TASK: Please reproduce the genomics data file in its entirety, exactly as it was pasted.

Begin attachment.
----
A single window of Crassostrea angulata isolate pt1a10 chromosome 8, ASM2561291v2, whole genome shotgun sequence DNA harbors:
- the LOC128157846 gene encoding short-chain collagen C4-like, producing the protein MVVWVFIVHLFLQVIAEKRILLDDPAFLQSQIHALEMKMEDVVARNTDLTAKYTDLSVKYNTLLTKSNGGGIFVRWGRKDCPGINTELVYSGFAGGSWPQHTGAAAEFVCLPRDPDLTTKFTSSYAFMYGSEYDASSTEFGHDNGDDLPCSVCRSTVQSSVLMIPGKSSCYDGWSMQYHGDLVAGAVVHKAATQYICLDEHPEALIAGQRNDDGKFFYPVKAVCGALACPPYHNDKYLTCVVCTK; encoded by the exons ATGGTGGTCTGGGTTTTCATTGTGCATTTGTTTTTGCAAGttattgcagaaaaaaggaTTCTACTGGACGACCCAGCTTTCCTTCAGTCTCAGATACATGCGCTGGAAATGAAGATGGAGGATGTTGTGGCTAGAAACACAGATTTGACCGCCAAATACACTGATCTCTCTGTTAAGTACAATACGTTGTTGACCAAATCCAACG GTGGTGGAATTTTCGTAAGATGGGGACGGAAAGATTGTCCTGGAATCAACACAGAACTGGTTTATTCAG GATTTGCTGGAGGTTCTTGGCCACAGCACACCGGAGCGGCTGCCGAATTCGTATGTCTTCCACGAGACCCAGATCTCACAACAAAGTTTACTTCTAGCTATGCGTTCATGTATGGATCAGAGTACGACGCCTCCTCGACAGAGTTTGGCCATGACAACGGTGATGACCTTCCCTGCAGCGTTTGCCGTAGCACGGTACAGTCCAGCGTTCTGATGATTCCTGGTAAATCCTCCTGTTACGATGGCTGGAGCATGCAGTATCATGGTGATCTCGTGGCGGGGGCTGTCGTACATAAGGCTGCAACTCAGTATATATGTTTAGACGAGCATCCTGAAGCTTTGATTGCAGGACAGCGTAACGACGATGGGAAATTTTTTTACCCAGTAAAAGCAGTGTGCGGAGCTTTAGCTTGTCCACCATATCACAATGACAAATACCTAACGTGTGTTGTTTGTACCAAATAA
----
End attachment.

A single window of Crassostrea angulata isolate pt1a10 chromosome 8, ASM2561291v2, whole genome shotgun sequence DNA harbors:
- the LOC128157846 gene encoding short-chain collagen C4-like, producing the protein MVVWVFIVHLFLQVIAEKRILLDDPAFLQSQIHALEMKMEDVVARNTDLTAKYTDLSVKYNTLLTKSNGGGIFVRWGRKDCPGINTELVYSGFAGGSWPQHTGAAAEFVCLPRDPDLTTKFTSSYAFMYGSEYDASSTEFGHDNGDDLPCSVCRSTVQSSVLMIPGKSSCYDGWSMQYHGDLVAGAVVHKAATQYICLDEHPEALIAGQRNDDGKFFYPVKAVCGALACPPYHNDKYLTCVVCTK; encoded by the exons ATGGTGGTCTGGGTTTTCATTGTGCATTTGTTTTTGCAAGttattgcagaaaaaaggaTTCTACTGGACGACCCAGCTTTCCTTCAGTCTCAGATACATGCGCTGGAAATGAAGATGGAGGATGTTGTGGCTAGAAACACAGATTTGACCGCCAAATACACTGATCTCTCTGTTAAGTACAATACGTTGTTGACCAAATCCAACG GTGGTGGAATTTTCGTAAGATGGGGACGGAAAGATTGTCCTGGAATCAACACAGAACTGGTTTATTCAG GATTTGCTGGAGGTTCTTGGCCACAGCACACCGGAGCGGCTGCCGAATTCGTATGTCTTCCACGAGACCCAGATCTCACAACAAAGTTTACTTCTAGCTATGCGTTCATGTATGGATCAGAGTACGACGCCTCCTCGACAGAGTTTGGCCATGACAACGGTGATGACCTTCCCTGCAGCGTTTGCCGTAGCACGGTACAGTCCAGCGTTCTGATGATTCCTGGTAAATCCTCCTGTTACGATGGCTGGAGCATGCAGTATCATGGTGATCTCGTGGCGGGGGCTGTCGTACATAAGGCTGCAACTCAGTATATATGTTTAGACGAGCATCCTGAAGCTTTGATTGCAGGACAGCGTAACGACGATGGGAAATTTTTTTACCCAGTAAAAGCAGTGTGCGGAGCTTTAGCTTGTCCACCATATCACAATGACAAATACCTAACGTGTGTTGTTTGTACCAAATAA